Barenboim - 50 Years on Stage

A worthy celebration of one of the most remarkable musicians of our age

Author: 
Jeremy Nicholas

Barenboim - 50 Years on Stage

  • Sonata for Piano No. 10
  • Sonata for Piano No. 23, 'Appassionata'
  • Iberia, Evocación
  • Iberia, El puerto
  • Iberia, El Corpus en Sevilla
  • Iberia, Rondeña
  • Iberia, Almería
  • Iberia, Triana
  • Sonatas for Keyboard Nos. 1-555, D minor, Kk9 (L413): also arr Tausig as 'Pastorale' in E minor
  • (3) Danzas argentinas, No. 2, Danza de la moza donosa
  • Bailecito
  • Prole do bebê, Book I, Polichinelle
  • (6) Moments musicaux, No. 3 in F minor
  • Waltzes, No. 14 in E minor, Op. posth.
  • Papillons
  • Nocturnes, No. 8 in D flat, Op. 27/2
  • Waltzes, No. 6 in D flat, Op. 64/1 (Minute)
  • (8) Fantasiestücke, No. 1, Des Abends
  • (8) Fantasiestücke, No. 2, Aufschwung
  • (27) Etudes, F minor, Op. 25/2
  • Sonata for Piano No. 16, Andante

Daniel Barenboim made his official debut as a concert pianist in Buenos Aires on August 19, 1950, aged seven. Fifty years later to the day, he returned to his birthplace for a recital in the Teatro Colón, an occasion captured in its entirety on the first disc. The jacket tells us it was ‘ecstatically received’ and ‘will go down in history as one of the musical events of the 21st century’. Steady.

Proceedings open with a stylish and neatly turned Mozart sonata though to my ears Barenboim’s piano tone is unappealingly dry. Musically, it emerges as a lengthy finger-warming exercise. With the Appassionata, he moves up a gear with some vital, keenly argued playing. Barenboim may not be the pianist he once was but here is a reminder, his patrician address of the keyboard and quiet demeanour in the service of a composer he so clearly loves speak to us eloquently. Books 1 and 2 of Iberia are a ‘big play’ whose relative unfamiliarity to an audience is typical of the pianist’s uncompromising nature, though perhaps an unlikely choice for such an occasion.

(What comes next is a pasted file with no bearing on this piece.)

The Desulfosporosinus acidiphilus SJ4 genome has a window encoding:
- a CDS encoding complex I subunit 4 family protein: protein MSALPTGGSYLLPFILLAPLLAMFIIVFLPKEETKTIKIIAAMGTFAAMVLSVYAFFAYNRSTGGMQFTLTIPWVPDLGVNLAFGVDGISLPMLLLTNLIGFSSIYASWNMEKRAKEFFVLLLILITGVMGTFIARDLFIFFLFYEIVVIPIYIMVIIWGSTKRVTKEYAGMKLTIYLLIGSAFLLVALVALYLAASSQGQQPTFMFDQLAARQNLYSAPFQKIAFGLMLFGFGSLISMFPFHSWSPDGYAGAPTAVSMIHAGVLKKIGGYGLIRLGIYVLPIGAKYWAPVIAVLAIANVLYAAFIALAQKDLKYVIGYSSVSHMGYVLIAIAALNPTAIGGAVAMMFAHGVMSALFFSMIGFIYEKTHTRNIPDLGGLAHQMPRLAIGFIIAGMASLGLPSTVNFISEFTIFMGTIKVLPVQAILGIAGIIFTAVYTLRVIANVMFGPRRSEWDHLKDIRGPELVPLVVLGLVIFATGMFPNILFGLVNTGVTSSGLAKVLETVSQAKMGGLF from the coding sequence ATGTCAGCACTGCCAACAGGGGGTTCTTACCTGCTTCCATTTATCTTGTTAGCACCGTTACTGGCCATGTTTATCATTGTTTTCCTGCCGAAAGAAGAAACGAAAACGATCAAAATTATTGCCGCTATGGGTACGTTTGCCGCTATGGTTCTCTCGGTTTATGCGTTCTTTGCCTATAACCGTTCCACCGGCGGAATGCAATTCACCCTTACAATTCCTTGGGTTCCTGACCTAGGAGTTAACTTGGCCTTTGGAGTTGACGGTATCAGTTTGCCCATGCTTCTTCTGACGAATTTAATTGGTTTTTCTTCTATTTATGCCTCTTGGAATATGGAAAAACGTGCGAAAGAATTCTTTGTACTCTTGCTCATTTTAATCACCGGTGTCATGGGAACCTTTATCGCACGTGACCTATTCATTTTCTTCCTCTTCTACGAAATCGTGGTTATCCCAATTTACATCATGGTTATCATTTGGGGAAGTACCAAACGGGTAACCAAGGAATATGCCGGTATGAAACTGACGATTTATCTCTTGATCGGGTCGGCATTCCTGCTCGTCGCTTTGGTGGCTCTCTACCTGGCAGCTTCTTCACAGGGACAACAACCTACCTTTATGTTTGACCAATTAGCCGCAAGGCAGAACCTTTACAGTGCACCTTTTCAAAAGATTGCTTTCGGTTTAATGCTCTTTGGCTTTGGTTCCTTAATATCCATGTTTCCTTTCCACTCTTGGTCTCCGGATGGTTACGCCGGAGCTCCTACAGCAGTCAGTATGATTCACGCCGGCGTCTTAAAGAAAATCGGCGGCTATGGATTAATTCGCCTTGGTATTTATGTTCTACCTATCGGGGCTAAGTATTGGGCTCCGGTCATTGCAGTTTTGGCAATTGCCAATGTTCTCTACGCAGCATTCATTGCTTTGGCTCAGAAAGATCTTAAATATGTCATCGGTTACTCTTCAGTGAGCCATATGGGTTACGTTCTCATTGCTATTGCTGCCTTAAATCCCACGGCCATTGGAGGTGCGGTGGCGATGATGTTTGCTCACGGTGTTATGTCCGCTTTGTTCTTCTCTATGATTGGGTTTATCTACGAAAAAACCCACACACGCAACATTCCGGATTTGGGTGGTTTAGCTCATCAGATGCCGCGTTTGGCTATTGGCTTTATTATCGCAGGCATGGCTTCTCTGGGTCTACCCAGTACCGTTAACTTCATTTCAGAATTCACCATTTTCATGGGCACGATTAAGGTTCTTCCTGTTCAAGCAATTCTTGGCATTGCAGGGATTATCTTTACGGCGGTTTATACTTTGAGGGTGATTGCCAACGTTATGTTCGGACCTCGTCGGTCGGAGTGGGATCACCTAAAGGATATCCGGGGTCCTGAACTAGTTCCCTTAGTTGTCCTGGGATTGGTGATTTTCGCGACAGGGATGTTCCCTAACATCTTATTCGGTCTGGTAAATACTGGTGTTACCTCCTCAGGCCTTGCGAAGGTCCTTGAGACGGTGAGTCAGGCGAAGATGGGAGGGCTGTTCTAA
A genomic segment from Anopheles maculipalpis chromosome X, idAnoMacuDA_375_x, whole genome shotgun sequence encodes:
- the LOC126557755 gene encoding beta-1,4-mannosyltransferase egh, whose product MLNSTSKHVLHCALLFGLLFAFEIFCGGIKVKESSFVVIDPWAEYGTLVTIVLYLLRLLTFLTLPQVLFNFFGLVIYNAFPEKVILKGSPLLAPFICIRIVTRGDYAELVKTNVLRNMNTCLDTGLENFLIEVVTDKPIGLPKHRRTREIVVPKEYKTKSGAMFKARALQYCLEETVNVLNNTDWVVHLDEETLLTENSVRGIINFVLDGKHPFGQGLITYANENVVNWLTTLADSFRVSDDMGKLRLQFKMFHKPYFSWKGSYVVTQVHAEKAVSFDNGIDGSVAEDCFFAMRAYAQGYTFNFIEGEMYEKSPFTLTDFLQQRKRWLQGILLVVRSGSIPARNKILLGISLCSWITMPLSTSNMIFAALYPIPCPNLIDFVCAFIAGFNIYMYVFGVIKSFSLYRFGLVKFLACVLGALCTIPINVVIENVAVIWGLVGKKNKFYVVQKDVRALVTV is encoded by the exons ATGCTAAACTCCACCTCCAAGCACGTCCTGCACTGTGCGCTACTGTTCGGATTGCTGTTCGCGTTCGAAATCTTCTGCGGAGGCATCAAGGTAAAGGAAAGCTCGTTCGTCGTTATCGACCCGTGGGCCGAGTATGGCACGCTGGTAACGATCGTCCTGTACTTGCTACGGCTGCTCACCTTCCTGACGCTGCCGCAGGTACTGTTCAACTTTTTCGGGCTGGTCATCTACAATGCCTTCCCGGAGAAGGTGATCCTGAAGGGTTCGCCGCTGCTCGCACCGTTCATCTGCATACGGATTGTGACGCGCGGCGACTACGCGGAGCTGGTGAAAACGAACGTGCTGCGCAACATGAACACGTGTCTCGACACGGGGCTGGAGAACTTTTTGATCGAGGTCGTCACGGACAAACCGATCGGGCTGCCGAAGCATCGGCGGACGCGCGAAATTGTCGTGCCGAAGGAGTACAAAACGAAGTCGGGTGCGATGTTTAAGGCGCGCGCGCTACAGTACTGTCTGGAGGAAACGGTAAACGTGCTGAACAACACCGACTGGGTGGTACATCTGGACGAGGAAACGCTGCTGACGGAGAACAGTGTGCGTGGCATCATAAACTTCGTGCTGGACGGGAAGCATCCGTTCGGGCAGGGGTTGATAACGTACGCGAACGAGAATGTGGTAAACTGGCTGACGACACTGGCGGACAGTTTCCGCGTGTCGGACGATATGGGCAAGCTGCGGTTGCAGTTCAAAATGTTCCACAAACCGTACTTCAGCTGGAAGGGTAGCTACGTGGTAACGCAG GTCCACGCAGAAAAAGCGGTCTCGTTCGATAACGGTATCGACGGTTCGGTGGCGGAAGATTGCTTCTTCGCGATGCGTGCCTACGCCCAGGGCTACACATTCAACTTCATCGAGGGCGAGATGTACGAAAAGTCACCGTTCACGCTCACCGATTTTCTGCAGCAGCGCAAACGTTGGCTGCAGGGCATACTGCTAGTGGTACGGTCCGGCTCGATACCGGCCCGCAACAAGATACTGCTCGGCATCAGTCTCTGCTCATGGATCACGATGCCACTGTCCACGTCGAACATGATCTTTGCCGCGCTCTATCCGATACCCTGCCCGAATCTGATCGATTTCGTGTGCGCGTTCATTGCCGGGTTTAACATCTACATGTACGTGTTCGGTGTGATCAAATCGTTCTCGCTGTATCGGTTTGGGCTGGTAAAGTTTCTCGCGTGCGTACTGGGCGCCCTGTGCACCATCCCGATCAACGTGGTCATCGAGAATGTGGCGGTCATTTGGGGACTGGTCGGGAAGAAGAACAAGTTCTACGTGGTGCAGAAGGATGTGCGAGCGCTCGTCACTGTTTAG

Having dispensed with the programme proper, Barenboim begins to relax and enjoy the occasion, with the enthusiastic audience spurring him on to no fewer than 13 short encores. But he is not a natural encore-giver, producing a stream of predictable and indifferently played Chopin and Schubert, and a woefully earthbound account of Rosenthal’s Papillons; the audience too ecstatic to notice.

Paul Smaczny’s film portrait follows its subject from the summer of 1999 through Berlin, Chicago, Tel Aviv and Weimar up to the Buenos Aires Golden Jubilee recital. Barenboim, in visiting all these key places in his life, is at his most charismatic and engaging whether it be in straight-to-camera interview, discussing music with Boulez, rehearsing with Cecilia Bartoli or cooking a Chinese meal in his Chicago apartment (the nearest he allows us to get to any glimpse of his private life). His West-Eastern Divan Orchestra of musicians from Israel, Palestine and neighbouring countries is seen as the work of a deeply committed humanitarian. The film ends with footage of Barenboim’s controversial performance of the Prelude and Liebestod from Tristan und Isolde in Jerusalem in the summer of 2001. Bravely, the film includes remarks from those who clearly despise such idealism.

Altogether, this celebration of the life and career of one of the most remarkable musicians of the age is fully worthy of him, while the Golden Jubilee Concert will acquire even greater interest with the passage of time.

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